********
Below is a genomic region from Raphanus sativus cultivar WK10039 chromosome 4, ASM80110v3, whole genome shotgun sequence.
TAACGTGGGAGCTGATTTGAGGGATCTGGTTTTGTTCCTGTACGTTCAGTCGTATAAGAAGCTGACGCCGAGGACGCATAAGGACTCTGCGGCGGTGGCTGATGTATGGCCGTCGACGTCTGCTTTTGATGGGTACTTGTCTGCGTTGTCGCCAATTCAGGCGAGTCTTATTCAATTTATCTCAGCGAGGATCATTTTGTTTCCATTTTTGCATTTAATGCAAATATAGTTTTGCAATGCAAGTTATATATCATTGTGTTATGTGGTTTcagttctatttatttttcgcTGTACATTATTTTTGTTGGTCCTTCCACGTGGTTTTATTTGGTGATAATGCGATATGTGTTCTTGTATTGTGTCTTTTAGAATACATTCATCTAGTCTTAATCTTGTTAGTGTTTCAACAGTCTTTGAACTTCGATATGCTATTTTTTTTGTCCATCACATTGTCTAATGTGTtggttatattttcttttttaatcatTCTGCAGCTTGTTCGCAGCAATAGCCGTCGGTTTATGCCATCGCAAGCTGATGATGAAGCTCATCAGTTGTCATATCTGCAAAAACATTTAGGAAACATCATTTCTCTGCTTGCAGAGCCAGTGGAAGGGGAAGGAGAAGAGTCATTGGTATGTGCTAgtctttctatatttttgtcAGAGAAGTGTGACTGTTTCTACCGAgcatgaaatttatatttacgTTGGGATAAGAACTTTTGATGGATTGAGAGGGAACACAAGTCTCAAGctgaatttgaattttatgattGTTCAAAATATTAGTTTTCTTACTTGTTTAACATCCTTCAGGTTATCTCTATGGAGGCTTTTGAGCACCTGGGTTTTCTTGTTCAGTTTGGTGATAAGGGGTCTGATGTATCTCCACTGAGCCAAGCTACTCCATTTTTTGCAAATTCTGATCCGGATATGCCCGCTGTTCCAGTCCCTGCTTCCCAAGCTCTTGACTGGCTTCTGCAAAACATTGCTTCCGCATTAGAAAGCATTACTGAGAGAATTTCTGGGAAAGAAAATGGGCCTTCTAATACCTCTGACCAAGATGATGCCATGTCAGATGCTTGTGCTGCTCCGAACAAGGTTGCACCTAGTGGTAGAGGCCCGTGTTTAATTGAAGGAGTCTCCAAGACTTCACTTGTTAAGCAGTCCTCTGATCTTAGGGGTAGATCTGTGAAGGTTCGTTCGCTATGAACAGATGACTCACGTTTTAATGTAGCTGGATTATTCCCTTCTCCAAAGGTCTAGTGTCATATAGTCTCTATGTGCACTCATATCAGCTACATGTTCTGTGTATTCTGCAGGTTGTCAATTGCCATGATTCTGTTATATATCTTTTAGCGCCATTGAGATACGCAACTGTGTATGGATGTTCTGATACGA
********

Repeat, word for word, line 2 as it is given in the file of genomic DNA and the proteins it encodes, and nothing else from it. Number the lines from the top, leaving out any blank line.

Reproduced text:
TAACGTGGGAGCTGATTTGAGGGATCTGGTTTTGTTCCTGTACGTTCAGTCGTATAAGAAGCTGACGCCGAGGACGCATAAGGACTCTGCGGCGGTGGCTGATGTATGGCCGTCGACGTCTGCTTTTGATGGGTACTTGTCTGCGTTGTCGCCAATTCAGGCGAGTCTTATTCAATTTATCTCAGCGAGGATCATTTTGTTTCCATTTTTGCATTTAATGCAAATATAGTTTTGCAATGCAAGTTATATATCATTGTGTTATGTGGTTTcagttctatttatttttcgcTGTACATTATTTTTGTTGGTCCTTCCACGTGGTTTTATTTGGTGATAATGCGATATGTGTTCTTGTATTGTGTCTTTTAGAATACATTCATCTAGTCTTAATCTTGTTAGTGTTTCAACAGTCTTTGAACTTCGATATGCTATTTTTTTTGTCCATCACATTGTCTAATGTGTtggttatattttcttttttaatcatTCTGCAGCTTGTTCGCAGCAATAGCCGTCGGTTTATGCCATCGCAAGCTGATGATGAAGCTCATCAGTTGTCATATCTGCAAAAACATTTAGGAAACATCATTTCTCTGCTTGCAGAGCCAGTGGAAGGGGAAGGAGAAGAGTCATTGGTATGTGCTAgtctttctatatttttgtcAGAGAAGTGTGACTGTTTCTACCGAgcatgaaatttatatttacgTTGGGATAAGAACTTTTGATGGATTGAGAGGGAACACAAGTCTCAAGctgaatttgaattttatgattGTTCAAAATATTAGTTTTCTTACTTGTTTAACATCCTTCAGGTTATCTCTATGGAGGCTTTTGAGCACCTGGGTTTTCTTGTTCAGTTTGGTGATAAGGGGTCTGATGTATCTCCACTGAGCCAAGCTACTCCATTTTTTGCAAATTCTGATCCGGATATGCCCGCTGTTCCAGTCCCTGCTTCCCAAGCTCTTGACTGGCTTCTGCAAAACATTGCTTCCGCATTAGAAAGCATTACTGAGAGAATTTCTGGGAAAGAAAATGGGCCTTCTAATACCTCTGACCAAGATGATGCCATGTCAGATGCTTGTGCTGCTCCGAACAAGGTTGCACCTAGTGGTAGAGGCCCGTGTTTAATTGAAGGAGTCTCCAAGACTTCACTTGTTAAGCAGTCCTCTGATCTTAGGGGTAGATCTGTGAAGGTTCGTTCGCTATGAACAGATGACTCACGTTTTAATGTAGCTGGATTATTCCCTTCTCCAAAGGTCTAGTGTCATATAGTCTCTATGTGCACTCATATCAGCTACATGTTCTGTGTATTCTGCAGGTTGTCAATTGCCATGATTCTGTTATATATCTTTTAGCGCCATTGAGATACGCAACTGTGTATGGATGTTCTGATACGA